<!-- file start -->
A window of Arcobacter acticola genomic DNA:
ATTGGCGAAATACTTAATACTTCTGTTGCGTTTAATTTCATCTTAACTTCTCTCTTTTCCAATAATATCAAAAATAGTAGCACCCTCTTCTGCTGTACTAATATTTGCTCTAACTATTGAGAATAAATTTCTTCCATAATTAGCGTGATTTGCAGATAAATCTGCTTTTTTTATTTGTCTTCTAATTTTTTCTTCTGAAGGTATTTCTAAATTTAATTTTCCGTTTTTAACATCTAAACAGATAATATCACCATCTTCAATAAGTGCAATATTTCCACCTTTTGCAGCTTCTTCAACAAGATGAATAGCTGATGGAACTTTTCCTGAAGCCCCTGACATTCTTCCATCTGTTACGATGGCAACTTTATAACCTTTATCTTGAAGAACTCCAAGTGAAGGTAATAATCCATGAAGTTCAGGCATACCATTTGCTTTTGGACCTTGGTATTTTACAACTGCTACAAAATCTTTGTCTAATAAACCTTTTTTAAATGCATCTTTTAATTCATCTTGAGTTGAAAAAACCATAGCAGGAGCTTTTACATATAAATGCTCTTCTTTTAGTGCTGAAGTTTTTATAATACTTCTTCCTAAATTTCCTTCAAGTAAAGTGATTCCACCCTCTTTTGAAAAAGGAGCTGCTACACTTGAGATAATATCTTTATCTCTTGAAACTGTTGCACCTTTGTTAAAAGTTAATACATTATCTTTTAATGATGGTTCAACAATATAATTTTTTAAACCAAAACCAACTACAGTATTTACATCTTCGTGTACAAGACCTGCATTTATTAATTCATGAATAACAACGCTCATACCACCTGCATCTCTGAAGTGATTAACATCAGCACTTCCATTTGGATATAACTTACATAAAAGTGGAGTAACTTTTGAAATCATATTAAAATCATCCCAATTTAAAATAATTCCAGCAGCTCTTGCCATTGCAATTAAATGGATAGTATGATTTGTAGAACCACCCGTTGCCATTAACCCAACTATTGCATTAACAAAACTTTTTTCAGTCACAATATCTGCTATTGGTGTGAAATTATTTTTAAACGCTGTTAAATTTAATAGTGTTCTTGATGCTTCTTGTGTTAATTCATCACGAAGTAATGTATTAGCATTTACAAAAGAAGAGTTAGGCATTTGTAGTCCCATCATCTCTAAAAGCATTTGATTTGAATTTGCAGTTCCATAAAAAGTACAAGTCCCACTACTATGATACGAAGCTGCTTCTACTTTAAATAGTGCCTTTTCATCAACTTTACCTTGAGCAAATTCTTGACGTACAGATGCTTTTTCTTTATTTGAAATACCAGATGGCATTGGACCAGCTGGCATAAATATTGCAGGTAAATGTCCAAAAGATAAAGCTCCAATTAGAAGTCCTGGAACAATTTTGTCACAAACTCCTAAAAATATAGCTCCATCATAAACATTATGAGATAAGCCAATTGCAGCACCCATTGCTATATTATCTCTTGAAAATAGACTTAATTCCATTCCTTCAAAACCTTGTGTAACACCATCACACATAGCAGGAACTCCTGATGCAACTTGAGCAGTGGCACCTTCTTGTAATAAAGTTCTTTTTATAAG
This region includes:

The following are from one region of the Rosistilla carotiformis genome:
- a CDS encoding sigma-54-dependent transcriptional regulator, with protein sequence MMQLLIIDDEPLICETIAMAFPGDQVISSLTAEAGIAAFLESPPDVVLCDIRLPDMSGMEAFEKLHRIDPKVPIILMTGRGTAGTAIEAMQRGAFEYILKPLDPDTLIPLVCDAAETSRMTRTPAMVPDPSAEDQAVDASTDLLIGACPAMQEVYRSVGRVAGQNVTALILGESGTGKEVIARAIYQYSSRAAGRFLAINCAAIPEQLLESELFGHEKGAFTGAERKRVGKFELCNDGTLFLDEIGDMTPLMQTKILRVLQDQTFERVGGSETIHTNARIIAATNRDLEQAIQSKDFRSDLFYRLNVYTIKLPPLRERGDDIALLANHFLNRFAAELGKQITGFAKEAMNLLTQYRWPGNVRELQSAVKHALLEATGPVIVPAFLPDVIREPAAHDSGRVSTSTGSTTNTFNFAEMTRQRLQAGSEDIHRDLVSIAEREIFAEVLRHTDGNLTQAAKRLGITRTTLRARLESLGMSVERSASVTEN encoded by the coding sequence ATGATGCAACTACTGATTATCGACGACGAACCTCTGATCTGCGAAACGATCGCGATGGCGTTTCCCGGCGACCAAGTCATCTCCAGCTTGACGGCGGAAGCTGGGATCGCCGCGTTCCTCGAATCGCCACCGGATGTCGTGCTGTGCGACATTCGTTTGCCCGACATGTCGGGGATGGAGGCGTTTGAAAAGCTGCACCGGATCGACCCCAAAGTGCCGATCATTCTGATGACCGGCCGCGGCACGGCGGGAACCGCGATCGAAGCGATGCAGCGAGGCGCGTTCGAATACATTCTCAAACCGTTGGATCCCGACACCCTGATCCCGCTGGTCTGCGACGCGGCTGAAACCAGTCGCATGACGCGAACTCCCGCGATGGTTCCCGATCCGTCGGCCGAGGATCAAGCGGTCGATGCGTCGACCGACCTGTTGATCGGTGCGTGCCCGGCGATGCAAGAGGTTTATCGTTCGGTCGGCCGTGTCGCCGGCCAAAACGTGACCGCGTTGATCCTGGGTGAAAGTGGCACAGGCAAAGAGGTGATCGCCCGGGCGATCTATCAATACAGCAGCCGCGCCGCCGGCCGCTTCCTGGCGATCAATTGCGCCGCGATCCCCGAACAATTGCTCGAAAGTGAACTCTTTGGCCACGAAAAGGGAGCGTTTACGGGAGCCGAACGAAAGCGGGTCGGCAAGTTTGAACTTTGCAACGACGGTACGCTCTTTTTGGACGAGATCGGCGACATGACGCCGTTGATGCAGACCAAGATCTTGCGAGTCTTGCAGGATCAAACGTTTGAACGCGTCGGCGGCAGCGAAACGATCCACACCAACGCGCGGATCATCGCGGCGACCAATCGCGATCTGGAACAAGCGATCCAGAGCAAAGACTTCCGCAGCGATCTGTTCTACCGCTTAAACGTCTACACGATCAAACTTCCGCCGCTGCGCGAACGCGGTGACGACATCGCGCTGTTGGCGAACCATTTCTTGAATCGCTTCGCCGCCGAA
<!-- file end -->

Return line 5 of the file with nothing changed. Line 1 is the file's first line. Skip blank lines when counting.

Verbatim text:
- a CDS encoding sigma-54-dependent transcriptional regulator, with protein sequence MMQLLIIDDEPLICETIAMAFPGDQVISSLTAEAGIAAFLESPPDVVLCDIRLPDMSGMEAFEKLHRIDPKVPIILMTGRGTAGTAIEAMQRGAFEYILKPLDPDTLIPLVCDAAETSRMTRTPAMVPDPSAEDQAVDASTDLLIGACPAMQEVYRSVGRVAGQNVTALILGESGTGKEVIARAIYQYSSRAAGRFLAINCAAIPEQLLESELFGHEKGAFTGAERKRVGKFELCNDGTLFLDEIGDMTPLMQTKILRVLQDQTFERVGGSETIHTNARIIAATNRDLEQAIQSKDFRSDLFYRLNVYTIKLPPLRERGDDIALLANHFLNRFAAELGKQITGFAKEAMNLLTQYRWPGNVRELQSAVKHALLEATGPVIVPAFLPDVIREPAAHDSGRVSTSTGSTTNTFNFAEMTRQRLQAGSEDIHRDLVSIAEREIFAEVLRHTDGNLTQAAKRLGITRTTLRARLESLGMSVERSASVTEN encoded by the coding sequence ATGATGCAACTACTGATTATCGACGACGAACCTCTGATCTGCGAAACGATCGCGATGGCGTTTCCCGGCGACCAAGTCATCTCCAGCTTGACGGCGGAAGCTGGGATCGCCGCGTTCCTCGAATCGCCACCGGATGTCGTGCTGTGCGACATTCGTTTGCCCGACATGTCGGGGATGGAGGCGTTTGAAAAGCTGCACCGGATCGACCCCAAAGTGCCGATCATTCTGATGACCGGCCGCGGCACGGCGGGAACCGCGATCGAAGCGATGCAGCGAGGCGCGTTCGAATACATTCTCAAACCGTTGGATCCCGACACCCTGATCCCGCTGGTCTGCGACGCGGCTGAAACCAGTCGCATGACGCGAACTCCCGCGATGGTTCCCGATCCGTCGGCCGAGGATCAAGCGGTCGATGCGTCGACCGACCTGTTGATCGGTGCGTGCCCGGCGATGCAAGAGGTTTATCGTTCGGTCGGCCGTGTCGCCGGCCAAAACGTGACCGCGTTGATCCTGGGTGAAAGTGGCACAGGCAAAGAGGTGATCGCCCGGGCGATCTATCAATACAGCAGCCGCGCCGCCGGCCGCTTCCTGGCGATCAATTGCGCCGCGATCCCCGAACAATTGCTCGAAAGTGAACTCTTTGGCCACGAAAAGGGAGCGTTTACGGGAGCCGAACGAAAGCGGGTCGGCAAGTTTGAACTTTGCAACGACGGTACGCTCTTTTTGGACGAGATCGGCGACATGACGCCGTTGATGCAGACCAAGATCTTGCGAGTCTTGCAGGATCAAACGTTTGAACGCGTCGGCGGCAGCGAAACGATCCACACCAACGCGCGGATCATCGCGGCGACCAATCGCGATCTGGAACAAGCGATCCAGAGCAAAGACTTCCGCAGCGATCTGTTCTACCGCTTAAACGTCTACACGATCAAACTTCCGCCGCTGCGCGAACGCGGTGACGACATCGCGCTGTTGGCGAACCATTTCTTGAATCGCTTCGCCGCCGAA